19+ Languages of the Math Classroom

© 11/15/01, A. Azzolino


      Refine your interpretative skills in using the languages of the math class.
      Consider regularly selecting from the verbal, written, pictorial, and concrete language familiies.
      Consider the employment of more than one family to achieve and enhance communication.

Please Complete This Pre-Test (Mentally if you wish.)

  1. Determine the inverse of .
  2. Explain why this is the inverse.
  3. Consider the sequence of statements:
    Solve: x2 + 2x - 3 =0
    (x + 3)(x - 1)= 0
    x + 3 =0     x - 1 =0
    x = -3, x = 1
    Explain why this is true.
  4. Explain the term "math wars."
  5. Answer showing work. Find the integers.
        Three consecutive integers are involved. The sum of the first, triple the middle, and four times the largest is 131.
  6. What is the standard US railroad gauge?

Features of the Languages of the Math Classroom

It is often the case that:

The Levels of Proficiency include:


Levels of Proficiency

REPRESSION -  "Ignore it. It's substandard communication."
REPRESENTATION - "How do you say/represent this or that?"
OPERATION - "What can you do with this?" or "How do you do this?"
Upon REPRESENTATION or OPERATION, there exists a desire to
restate familiar ideas in the new language.
CREATION - "Watch/Listen to what I can do," and "See how well I speak & understand."
the stage in which a new idea or clarity of an old theme occurs because of the restatement or translation.
INTERPRETATION - "Which language suits my purpose best?" or
"Should I say the same thing in both/all languages?" and
"It doesn't mean exactly that: it's means this."

When deciding which language(s) to speak -

Introduce in the concrete.
Debrief in the abstract.
Don't force anyone to speak a "less sophisticated language."
Use it yourself. Speak it to them. Do not force them to reply using that language.

Math Class Languages

The Mother Tongue, Other tongue(s)
formal spoken mathematics
informal spoken math
spoken symbol
symbol speak
web speak
written word
written symbol
calculator symbol
nonverbal body language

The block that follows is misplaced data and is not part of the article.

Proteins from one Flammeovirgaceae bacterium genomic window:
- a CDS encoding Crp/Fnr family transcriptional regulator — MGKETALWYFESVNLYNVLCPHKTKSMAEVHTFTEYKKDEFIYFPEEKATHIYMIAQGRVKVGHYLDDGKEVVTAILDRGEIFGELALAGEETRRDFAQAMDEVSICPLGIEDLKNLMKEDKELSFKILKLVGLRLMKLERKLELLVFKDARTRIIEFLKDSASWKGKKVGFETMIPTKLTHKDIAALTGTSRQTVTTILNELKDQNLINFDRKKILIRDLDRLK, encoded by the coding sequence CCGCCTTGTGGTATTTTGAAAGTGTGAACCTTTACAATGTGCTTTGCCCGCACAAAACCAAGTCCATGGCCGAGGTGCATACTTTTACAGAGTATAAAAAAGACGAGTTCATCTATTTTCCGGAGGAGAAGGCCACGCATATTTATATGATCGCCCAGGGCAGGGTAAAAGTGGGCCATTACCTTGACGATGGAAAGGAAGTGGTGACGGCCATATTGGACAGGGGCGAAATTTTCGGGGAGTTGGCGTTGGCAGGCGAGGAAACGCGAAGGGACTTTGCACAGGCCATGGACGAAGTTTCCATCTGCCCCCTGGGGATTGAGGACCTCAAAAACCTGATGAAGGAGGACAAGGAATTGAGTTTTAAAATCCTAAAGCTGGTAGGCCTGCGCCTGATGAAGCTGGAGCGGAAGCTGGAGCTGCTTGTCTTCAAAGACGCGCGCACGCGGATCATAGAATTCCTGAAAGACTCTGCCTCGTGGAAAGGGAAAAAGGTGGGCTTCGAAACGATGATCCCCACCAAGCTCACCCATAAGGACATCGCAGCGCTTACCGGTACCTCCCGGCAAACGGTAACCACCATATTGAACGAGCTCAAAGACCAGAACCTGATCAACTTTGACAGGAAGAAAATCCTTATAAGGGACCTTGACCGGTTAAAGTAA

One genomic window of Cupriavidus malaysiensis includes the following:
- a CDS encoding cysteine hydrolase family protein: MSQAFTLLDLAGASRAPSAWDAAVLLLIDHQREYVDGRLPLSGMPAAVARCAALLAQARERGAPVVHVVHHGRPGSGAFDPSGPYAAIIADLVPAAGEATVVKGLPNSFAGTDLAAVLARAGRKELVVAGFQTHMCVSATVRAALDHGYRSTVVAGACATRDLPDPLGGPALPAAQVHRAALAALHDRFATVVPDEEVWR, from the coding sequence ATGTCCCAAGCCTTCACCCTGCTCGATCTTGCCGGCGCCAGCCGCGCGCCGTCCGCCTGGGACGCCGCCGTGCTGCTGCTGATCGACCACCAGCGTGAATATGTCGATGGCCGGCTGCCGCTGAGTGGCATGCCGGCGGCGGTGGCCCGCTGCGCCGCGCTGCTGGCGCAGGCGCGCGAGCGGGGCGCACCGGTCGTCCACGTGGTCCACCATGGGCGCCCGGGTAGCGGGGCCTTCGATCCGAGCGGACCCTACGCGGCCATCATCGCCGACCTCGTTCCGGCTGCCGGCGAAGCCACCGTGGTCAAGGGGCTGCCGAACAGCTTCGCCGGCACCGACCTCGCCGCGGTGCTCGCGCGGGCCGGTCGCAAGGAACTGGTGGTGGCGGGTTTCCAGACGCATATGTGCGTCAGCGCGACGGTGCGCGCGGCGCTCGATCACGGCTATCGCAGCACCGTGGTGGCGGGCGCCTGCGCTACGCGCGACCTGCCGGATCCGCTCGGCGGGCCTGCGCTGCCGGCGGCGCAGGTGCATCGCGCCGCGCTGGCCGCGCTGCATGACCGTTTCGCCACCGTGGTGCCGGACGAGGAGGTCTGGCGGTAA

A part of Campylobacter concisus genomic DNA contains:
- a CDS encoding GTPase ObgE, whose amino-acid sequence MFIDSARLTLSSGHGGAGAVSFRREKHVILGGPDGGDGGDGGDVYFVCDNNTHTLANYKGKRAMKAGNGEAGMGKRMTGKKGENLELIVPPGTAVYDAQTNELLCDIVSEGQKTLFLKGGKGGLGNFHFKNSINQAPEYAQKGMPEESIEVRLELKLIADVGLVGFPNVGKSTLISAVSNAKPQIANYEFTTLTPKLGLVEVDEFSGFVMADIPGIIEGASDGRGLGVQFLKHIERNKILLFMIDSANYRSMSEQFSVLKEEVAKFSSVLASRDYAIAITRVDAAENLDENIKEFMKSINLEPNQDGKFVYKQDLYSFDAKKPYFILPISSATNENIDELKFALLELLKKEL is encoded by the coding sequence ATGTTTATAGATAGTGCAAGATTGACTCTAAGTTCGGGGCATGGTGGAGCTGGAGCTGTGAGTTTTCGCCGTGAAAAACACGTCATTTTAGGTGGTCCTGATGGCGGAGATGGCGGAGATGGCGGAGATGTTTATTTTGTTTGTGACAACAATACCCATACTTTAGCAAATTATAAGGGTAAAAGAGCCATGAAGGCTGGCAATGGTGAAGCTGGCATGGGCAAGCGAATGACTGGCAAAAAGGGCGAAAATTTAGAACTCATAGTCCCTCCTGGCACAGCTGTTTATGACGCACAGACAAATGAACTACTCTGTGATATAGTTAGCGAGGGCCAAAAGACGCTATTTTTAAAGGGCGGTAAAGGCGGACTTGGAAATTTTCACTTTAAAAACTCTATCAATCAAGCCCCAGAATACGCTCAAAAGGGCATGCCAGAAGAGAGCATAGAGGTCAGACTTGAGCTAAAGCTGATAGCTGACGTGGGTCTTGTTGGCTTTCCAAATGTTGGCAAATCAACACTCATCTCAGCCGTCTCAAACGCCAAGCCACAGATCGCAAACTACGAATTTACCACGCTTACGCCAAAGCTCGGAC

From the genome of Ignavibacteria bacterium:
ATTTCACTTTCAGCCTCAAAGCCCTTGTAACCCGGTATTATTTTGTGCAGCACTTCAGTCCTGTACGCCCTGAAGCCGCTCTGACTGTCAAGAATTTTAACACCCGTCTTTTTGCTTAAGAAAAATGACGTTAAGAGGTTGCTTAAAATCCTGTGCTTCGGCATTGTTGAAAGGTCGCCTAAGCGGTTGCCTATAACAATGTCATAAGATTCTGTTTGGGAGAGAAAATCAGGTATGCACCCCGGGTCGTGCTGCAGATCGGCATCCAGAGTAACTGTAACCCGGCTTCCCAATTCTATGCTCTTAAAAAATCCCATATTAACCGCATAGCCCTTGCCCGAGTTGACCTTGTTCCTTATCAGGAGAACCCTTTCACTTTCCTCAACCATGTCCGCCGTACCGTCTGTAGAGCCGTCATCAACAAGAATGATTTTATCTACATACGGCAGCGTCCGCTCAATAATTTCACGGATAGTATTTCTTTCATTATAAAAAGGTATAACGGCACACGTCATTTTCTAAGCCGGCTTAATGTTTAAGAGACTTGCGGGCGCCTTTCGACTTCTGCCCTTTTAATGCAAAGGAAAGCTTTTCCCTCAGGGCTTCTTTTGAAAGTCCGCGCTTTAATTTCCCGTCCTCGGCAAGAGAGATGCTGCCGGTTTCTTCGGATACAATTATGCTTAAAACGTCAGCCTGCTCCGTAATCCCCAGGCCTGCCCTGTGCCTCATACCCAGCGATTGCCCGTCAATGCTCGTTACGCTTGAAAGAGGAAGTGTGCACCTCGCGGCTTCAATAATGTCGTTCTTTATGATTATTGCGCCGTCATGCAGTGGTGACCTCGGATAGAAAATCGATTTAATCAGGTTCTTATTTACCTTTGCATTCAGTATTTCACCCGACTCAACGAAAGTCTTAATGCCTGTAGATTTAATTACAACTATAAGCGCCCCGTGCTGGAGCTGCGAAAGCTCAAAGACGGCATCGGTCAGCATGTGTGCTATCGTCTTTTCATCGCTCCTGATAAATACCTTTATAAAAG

Strategies for Each Language Family

- mother tongue, other tongue(s)
- formal/informal spoken mathematics
- spoken symbol, symbol speak
- calculatoreze/computereze
- web speak
- written word, written symbol
- semisymbolic
- calculator symbol
- picture, numeral, graph, nonverbal body language
- object, model, manipulative/token

A good story is worth retelling.

      The Romans had two-horse chariots and built roads all over to accommodate these vehicles. The distance between chariot wheels was determined by the width of the horses that pulled the chariots.

      The roads of the Roman Empire, including those in what is now England, received ruts created by the chariot's wheels.

      All vehicles on the roads, even nonchariots, had to deal with the ruts and, since safety and durability were desired, vehicles other than chariots were built to accommodate this width.

      The English train was a vehicle built with the same body as other vehicles of the time and therefore used the same wheelbase.

      Men who built English trains knew this wheel width and used it in building trains.

      Men who built English trains came to America and built trains to the same specs as in their homeland.

      In order for trains to move from track to track in America, even those made by different companies conformed to the standard gauge, 4-feet-8.5-inch or 1,435-millimetres, the width determined by the width of a pair of Roman horses.

      We can say lightly that the standard US railroad gauge was determined by a pair of horses' ass's. We can also learn from a history lesson -- about doing thing the way they've always been done, but also about conformity for safety and durability -- a lesson to remember in the "math wars."

Please debrief, then, DTWYP. My comments follow.

Most Important Remarks